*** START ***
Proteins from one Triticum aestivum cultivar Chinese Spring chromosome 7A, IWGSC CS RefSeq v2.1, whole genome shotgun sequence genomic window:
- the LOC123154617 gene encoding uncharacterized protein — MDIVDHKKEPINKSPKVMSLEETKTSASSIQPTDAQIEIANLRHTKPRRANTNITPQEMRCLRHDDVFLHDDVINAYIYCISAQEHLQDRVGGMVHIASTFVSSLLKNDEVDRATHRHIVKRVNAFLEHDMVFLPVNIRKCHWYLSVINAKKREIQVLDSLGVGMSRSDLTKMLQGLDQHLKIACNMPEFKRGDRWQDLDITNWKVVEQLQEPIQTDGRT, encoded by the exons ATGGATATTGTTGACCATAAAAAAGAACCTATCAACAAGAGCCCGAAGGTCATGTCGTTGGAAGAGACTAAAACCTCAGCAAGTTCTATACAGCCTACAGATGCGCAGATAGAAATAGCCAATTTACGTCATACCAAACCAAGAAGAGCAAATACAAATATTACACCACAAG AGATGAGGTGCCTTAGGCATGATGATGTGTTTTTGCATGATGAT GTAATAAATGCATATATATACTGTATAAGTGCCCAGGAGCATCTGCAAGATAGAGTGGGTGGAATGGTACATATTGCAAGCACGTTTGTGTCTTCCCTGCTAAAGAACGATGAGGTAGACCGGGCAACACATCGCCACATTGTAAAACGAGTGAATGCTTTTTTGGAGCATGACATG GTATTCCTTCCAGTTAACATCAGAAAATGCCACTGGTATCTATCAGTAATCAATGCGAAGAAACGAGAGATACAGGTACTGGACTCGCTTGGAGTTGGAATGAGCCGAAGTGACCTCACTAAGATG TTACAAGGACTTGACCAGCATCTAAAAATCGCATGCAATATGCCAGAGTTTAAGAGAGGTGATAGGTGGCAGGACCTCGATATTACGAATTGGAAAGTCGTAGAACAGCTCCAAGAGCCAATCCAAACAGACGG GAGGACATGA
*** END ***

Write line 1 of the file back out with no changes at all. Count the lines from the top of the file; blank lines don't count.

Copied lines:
Proteins from one Triticum aestivum cultivar Chinese Spring chromosome 7A, IWGSC CS RefSeq v2.1, whole genome shotgun sequence genomic window: